Sumgait – February 1988

I vividly remember – the year was 2003, summer, I was at my relatives in the village during vacation. Uncle Sasha grumbled something and then began to talk about February 1988 in Sumgait. He talked calmly, collectedly, and without emotion about what he had seen and experienced during the pogroms.

All these numerous films where part of the townspeople find themselves in the midst of a crowd of “zombies” that are tearing apart those alive are nonsense and children’s tales. Uncle Sasha’s memories were hell – they made me lose some of my faith in humans and humanity.

I have read a lot about the genocide. There has been a lot of blood in history overall. But I can’t even write about how Azerbaijanis in a flash started to scour around the city and commit the unimaginable…

I don’t know why he suddenly started this story, rewarding my memory with a nightmare.

Back in the times of his story, we lived in Baku, and we would leave a little later… Because no one could believe the news, they were beyond the limits, they simply could not be… But the situation was getting worse.

My dad and mother are sweet humanists by education devoid of any nationalism. Now, I realize why an ax was lying at our door that year. It hardly dawns on me that this was mother’s real weapon to protect me and my brother when dad was not at home… Do you have many female friends around 30 years old who had to pick up an ax to protect their children?

We left on time, part of our relatives did not. They stubbornly would not believe that these were not separate hooligan acts, that this was not vandalism. They would not believe that in the Soviet socialist paradise, the Baku or Sumgait Azerbaijanis would harm them in order to purposefully destroy the Baku or Sumgait Armenians. The rioters were told our addresses by the police, and the latter did not intervene in what was terrible to describe…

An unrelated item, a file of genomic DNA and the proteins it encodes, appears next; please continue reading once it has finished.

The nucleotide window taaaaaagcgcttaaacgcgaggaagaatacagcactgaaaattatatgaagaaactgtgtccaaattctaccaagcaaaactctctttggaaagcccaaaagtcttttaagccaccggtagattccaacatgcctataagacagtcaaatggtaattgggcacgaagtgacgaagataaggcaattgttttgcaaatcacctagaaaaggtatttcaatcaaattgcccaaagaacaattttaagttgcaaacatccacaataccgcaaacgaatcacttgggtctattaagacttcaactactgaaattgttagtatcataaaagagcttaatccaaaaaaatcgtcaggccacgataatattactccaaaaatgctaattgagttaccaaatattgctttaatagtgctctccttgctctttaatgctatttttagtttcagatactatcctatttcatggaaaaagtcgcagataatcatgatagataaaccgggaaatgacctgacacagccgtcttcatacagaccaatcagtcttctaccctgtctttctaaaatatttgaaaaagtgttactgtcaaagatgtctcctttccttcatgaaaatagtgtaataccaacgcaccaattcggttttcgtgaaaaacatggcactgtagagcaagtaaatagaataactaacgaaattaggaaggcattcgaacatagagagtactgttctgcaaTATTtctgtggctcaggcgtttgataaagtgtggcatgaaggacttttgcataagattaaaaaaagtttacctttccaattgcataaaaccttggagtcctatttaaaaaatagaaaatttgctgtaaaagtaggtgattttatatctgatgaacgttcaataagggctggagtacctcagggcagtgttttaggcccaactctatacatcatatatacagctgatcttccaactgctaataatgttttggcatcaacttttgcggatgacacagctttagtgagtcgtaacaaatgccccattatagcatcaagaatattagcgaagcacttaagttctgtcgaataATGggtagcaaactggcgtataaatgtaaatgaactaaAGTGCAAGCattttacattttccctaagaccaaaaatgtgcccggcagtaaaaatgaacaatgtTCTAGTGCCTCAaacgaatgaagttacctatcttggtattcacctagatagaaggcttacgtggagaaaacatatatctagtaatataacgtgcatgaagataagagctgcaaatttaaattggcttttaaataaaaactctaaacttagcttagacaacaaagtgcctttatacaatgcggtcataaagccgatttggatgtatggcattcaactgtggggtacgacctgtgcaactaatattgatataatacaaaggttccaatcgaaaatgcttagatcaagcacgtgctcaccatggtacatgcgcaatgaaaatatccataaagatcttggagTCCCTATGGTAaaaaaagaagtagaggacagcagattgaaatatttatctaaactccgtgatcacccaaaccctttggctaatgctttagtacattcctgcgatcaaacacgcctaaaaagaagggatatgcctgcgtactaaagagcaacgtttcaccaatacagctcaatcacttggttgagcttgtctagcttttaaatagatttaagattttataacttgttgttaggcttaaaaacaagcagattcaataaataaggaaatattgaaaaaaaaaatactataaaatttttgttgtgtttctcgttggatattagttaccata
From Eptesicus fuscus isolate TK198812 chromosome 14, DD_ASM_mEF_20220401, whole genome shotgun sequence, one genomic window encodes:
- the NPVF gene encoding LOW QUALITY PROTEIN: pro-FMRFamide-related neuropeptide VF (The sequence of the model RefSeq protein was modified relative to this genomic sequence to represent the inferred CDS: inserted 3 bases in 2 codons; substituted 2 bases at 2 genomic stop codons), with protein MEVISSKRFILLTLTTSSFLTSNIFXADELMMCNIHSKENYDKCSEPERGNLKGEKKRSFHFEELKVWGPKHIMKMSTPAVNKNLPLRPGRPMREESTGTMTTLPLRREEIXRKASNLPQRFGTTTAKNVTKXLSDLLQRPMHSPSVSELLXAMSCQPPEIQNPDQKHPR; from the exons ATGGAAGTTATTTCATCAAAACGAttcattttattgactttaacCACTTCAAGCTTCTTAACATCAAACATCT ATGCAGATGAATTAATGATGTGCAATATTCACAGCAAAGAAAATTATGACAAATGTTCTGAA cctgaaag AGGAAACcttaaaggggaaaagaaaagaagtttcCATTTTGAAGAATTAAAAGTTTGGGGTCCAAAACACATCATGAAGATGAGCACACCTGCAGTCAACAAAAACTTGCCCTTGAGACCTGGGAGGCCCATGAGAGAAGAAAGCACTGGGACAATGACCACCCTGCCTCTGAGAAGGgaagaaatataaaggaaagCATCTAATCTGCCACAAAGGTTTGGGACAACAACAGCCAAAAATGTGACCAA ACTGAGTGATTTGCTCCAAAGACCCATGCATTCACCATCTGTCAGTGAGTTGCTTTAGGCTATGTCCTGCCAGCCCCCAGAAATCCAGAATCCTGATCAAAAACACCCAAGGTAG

Do you know what an “alarm clock” is? It means mercy in Azerbaijani. They break into the house, rob you, beat you, but not to death, and set an alarm for some time. If the owners of the house, the “vile Armenians”, do not get out in time, they themselves are to blame for their own deaths…

I do not need to read the press or textbooks, I was told about this and everything else I didn’t mention by eyewitnesses who survived… Memory is a terrible thing, but it helps to see the picture of the world as it is, without illusions.

Vladimir Akopjanov

In the photo, soldiers of the Soviet army help Armenian refugees leave Baku




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